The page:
WASHINGTON — President Trump signed a bill Tuesday aimed at reducing the backlog of security clearance investigations — but later reserved the right not to comply with it on constitutional grounds.
In a signing statement Tuesday night, Trump said provisions of the bill — the Securely Expediting Clearances Through Reporting Transparency Act of 2018, or SECRET Act — encroach on his authority as commander-in-chief.
Among the provisions Trump objected to: A section requiring the White House Office of Administration to report on its process for conducting security clearance investigations for White House officials.
That process came under scrutiny in January when it was revealed that Staff Secretary Rob Porter — the official responsible for the entire paper flow in and out of the Oval Office — had been working without a permanent security clearance for more than a year. His clearance had been held up because of allegations of domestic violence from two ex-wives.
Senior Adviser Jared Kushner — the president's son-in-law — also had his security clearance downgraded in the aftermath of Porter's departure. He had to correct his security clearance application form after neglecting to report contacts with foreign agents.
In issuing the signing statement, Trump resorted to a controversial presidential tool that presidents have used to avoid vetoing bills even as they voice constitutional objections to them. By putting those objections in a separate statement, presidents signal to their subordinates how the law should be interpreted and enforced.
But Rep. Gerry Connolly, D-Va., said members of Congress "fully expect the administration to implement this law."
"Congress was clear in passing this bipartisan legislation that the administration needs to reduce the security clearance backlog so that we can meet our growing national security needs," said Connolly, a lead co-sponsor of the bill and ranking Democrat on the House Government Operations subcommittee. "Signing statements may make presidents feel good, but they have absolutely no force of law."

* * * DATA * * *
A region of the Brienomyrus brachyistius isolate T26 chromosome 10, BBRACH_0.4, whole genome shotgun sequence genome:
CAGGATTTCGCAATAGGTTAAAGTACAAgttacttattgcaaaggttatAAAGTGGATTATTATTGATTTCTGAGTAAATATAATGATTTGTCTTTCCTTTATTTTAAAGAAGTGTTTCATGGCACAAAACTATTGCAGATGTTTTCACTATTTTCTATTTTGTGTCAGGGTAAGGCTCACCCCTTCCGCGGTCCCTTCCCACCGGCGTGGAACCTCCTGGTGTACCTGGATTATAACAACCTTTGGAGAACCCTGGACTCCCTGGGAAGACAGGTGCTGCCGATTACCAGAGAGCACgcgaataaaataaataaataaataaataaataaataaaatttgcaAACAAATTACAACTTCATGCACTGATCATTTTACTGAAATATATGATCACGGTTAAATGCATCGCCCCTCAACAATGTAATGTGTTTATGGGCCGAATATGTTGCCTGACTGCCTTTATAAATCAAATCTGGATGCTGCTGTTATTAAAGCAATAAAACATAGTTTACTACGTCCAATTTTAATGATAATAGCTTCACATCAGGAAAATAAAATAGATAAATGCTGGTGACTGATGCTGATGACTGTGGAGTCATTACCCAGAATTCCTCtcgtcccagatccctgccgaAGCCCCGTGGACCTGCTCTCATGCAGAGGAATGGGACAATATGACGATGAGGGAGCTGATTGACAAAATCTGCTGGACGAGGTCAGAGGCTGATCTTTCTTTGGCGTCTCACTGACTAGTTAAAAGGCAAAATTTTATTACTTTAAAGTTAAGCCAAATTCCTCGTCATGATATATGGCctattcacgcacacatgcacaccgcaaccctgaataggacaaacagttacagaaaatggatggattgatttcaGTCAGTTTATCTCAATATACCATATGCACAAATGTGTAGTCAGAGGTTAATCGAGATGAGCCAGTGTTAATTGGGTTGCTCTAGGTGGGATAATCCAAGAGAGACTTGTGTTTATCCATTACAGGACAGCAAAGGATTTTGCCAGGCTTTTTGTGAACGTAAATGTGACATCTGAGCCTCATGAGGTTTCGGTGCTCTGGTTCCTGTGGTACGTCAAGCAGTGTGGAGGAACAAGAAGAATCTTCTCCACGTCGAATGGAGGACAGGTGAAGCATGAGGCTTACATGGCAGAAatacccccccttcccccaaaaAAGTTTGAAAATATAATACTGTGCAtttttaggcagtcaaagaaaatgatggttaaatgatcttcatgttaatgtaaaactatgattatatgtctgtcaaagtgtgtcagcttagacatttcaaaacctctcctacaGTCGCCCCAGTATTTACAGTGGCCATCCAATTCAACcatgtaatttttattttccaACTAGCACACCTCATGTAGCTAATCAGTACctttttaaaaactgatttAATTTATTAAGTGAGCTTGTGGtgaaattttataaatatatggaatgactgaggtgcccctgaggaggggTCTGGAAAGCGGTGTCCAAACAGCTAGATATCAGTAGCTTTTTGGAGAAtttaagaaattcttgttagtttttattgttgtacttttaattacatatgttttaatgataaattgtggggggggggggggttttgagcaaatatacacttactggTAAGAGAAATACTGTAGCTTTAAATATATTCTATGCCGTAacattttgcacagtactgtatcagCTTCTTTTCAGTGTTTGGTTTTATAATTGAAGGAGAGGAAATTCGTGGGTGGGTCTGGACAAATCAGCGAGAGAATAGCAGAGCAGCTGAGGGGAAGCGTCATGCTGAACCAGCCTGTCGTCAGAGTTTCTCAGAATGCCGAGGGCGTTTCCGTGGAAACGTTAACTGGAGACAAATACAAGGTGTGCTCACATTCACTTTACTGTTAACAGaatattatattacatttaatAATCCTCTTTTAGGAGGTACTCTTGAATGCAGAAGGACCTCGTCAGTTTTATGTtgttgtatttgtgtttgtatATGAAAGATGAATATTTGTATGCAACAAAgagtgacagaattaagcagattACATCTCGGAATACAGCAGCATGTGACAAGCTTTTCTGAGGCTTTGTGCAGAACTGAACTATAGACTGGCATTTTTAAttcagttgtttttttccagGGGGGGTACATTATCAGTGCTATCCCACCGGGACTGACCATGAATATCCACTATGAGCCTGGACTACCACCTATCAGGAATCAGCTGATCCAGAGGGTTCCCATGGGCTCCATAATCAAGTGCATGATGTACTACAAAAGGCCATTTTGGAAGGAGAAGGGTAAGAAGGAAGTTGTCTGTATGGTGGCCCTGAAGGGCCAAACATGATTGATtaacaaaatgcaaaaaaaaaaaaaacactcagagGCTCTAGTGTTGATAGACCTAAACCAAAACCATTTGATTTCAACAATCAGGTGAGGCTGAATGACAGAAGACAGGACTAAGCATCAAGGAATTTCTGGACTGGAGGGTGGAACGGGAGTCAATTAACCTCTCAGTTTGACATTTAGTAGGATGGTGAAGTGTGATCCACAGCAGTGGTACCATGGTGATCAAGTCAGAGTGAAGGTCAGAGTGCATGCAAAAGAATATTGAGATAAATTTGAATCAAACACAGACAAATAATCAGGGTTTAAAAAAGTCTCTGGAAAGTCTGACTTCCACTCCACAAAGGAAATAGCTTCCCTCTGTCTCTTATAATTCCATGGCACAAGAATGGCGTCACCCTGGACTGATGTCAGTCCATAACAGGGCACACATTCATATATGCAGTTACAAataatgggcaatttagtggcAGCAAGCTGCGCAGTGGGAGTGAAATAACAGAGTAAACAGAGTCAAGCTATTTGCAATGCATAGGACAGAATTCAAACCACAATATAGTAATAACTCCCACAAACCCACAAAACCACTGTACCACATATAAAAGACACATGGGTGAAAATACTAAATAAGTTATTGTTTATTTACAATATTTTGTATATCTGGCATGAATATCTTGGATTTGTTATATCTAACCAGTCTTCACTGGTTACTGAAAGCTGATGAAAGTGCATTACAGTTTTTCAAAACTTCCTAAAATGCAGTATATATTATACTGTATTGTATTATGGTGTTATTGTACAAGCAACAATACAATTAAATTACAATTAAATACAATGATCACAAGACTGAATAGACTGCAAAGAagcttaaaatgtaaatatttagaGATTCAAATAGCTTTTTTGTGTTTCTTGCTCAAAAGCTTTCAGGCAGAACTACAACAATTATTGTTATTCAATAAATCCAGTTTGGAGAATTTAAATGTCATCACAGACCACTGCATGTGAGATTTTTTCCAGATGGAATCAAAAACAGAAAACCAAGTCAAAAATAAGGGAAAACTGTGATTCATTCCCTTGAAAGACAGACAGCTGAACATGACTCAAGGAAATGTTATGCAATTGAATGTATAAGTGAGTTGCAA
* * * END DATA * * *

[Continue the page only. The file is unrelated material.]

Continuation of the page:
The security clearance bill passed both the House and Senate unanimously after the National Background Investigations Bureau stopped releasing statistics about the backlog in security clearances. Most of the bill simply instructs the administration to provide Congress with reports on the problems causing that backlog.
But Trump said in his signing statement that the Constitution makes him responsible for the security clearance process.
"I have stressed that the national security of the United States depends on a rigorous security clearance process," the statement said. "As the Supreme Court has acknowledged, however, the Constitution vests in the president the authority to classify information relating to the national security and to control access to such information."
Trump also argued that because the Constitution gives the president the power to recommend to Congress measures he believes are "necessary and expedient," Congress can't tell the intelligence community to make recommendations unless the president signs off on them.